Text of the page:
request consultations and notify the other Party of the reasons for its dissatisfaction
as soon as possible. These consultations shall be held not later than 45 days after
receipt of the request, and the Parties shall cooperate in securing information
necessary for reasoned resolution of the issue. If the Parties reach agreement with
respect to a price for which a notice of dissatisfaction has been given, each Party
shall use its best efforts to put that agreement into effect. Without such mutual
agreement, the price shall go into effect or continue in effect.

Article 13
Consultations
Either Party may, at any time, request consultations relating to this Agreement.
Such consultations shall begin at the earliest possible date, but not later than 60
days from the date the other Party receives the request unless otherwise agreed.


Article 14
Settlement of Disputes
1. Any dispute arising under this Agreement, except those that may arise under
paragraph 3 of Article 12 (Pricing), that is not resolved by a first round of formal
consultations may be referred by agreement of the Parties for decision to some
person or body. If the Parties do not so agree, the dispute shall, at the request of
either Party, be submitted to arbitration in accordance with the procedures set forth
below.
2. Arbitration shall be by a tribunal of three arbitrators to be constituted as
follows:
a. Within 60 days after the receipt of a request for arbitration, each Party
shall name one arbitrator. Within 60 days after these two arbitrators have been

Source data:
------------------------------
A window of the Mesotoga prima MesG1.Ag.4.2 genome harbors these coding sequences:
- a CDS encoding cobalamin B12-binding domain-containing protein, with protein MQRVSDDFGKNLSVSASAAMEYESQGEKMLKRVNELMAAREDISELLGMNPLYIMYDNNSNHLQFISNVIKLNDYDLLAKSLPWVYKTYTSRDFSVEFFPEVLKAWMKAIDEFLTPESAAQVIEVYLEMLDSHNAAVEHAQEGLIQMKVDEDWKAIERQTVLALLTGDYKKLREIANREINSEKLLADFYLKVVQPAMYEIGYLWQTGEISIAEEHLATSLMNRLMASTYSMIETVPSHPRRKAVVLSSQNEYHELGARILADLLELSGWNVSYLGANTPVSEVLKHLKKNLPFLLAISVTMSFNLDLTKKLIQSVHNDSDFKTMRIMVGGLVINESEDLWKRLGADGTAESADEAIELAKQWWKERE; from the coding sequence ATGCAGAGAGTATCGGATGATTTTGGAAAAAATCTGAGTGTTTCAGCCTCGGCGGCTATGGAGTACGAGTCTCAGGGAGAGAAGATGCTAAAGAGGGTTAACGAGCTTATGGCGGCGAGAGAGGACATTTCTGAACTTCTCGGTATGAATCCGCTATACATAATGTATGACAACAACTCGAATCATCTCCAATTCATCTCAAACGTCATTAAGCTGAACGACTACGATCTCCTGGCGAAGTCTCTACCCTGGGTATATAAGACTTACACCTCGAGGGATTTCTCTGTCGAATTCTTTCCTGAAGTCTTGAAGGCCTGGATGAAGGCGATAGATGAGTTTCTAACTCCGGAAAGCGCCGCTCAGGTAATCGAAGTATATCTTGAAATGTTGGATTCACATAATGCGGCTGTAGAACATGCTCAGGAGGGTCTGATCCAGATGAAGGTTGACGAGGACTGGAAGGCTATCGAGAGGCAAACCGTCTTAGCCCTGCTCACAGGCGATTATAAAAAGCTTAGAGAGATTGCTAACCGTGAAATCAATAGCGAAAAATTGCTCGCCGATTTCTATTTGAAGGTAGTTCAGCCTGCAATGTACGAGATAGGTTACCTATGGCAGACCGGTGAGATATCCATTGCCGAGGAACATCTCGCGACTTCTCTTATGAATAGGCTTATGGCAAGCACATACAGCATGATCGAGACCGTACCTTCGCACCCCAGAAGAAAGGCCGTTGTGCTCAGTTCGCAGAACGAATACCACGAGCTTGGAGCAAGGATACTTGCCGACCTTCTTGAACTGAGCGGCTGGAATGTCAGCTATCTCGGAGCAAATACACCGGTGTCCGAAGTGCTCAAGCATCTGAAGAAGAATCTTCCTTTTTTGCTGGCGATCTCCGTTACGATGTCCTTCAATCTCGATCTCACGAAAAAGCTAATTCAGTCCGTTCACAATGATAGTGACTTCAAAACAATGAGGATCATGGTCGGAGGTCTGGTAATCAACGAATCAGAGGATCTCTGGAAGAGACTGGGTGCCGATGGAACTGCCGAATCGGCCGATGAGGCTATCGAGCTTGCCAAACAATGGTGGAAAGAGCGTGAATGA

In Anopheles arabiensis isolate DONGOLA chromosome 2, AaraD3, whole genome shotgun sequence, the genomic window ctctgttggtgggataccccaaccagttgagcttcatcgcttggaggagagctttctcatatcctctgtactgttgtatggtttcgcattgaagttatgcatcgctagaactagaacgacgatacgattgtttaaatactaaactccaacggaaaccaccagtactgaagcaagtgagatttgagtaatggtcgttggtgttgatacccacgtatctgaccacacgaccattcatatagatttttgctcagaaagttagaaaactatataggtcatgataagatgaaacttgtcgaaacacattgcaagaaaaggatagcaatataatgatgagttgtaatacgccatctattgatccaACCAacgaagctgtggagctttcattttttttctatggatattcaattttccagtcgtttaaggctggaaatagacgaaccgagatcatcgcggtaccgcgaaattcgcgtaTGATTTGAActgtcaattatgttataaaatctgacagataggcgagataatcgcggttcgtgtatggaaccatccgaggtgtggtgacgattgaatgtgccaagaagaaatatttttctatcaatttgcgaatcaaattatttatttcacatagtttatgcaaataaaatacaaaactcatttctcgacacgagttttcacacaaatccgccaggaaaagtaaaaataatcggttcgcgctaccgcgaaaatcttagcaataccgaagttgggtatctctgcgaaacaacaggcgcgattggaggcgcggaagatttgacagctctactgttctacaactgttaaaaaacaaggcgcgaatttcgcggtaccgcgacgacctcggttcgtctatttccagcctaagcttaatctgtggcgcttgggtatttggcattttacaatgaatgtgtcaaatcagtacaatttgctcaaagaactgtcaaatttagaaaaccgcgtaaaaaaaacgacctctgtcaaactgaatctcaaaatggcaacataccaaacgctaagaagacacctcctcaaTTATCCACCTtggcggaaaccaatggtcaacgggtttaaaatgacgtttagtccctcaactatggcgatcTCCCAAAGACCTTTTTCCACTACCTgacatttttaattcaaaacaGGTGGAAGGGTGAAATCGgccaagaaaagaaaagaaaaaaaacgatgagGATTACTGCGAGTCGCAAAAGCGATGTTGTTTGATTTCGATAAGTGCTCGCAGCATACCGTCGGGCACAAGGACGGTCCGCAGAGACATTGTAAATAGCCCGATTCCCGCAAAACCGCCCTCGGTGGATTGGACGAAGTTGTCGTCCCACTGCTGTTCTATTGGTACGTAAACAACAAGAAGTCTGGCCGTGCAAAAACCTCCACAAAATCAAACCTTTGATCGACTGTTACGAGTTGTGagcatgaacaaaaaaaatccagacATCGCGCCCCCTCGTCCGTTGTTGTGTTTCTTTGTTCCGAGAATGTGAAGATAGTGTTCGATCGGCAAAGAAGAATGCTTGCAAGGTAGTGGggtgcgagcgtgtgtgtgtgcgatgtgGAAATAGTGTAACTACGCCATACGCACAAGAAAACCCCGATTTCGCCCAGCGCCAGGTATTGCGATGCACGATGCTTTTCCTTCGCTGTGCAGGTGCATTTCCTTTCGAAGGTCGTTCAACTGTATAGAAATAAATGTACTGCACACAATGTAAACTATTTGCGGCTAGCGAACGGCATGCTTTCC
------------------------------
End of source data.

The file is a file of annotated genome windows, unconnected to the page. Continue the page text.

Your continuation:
named, they shall by agreement appoint a third arbitrator, who shall act as
President of the arbitral tribunal;
b. If either Party fails to name an arbitrator, or if the third arbitrator is not
appointed in accordance with subparagraph a of this paragraph, either Party may
request the President of the Council of the International Civil Aviation
Organization to appoint the necessary arbitrator or arbitrators within 30 days. If
the President of the Council is of the same nationality as one of the Parties, the
most senior Vice President who is not disqualified on that ground shall make the
appointment.
3. Except as otherwise agreed, the arbitral tribunal shall determine the limits of its
jurisdiction in accordance with this Agreement and shall establish its own
procedural rules. The tribunal, once formed, may recommend interim relief
measures pending its final determination. At the direction of the tribunal or at the
request of either of the Parties, a conference to determine the precise issues to be
arbitrated and the specific procedures to be followed shall be held not later than 15
days after the tribunal is fully constituted.
4. Except as otherwise agreed or as directed by the tribunal, each Party shall
submit a memorandum within 45 days of the time the tribunal is fully constituted.
Replies shall be due 60 days later. The tribunal shall hold a hearing at the request
of either Party or on its own initiative within 15 days after replies are due.
5. The tribunal shall attempt to render a written decision within 30 days after
completion of the hearing or, if no hearing is held, after the date both replies are
submitted. The decision of the majority of the tribunal shall prevail.
6. The Parties may submit requests for clarification of the decision within 15 days
after it is rendered and any clarification given shall be issued within 15 days of
such request.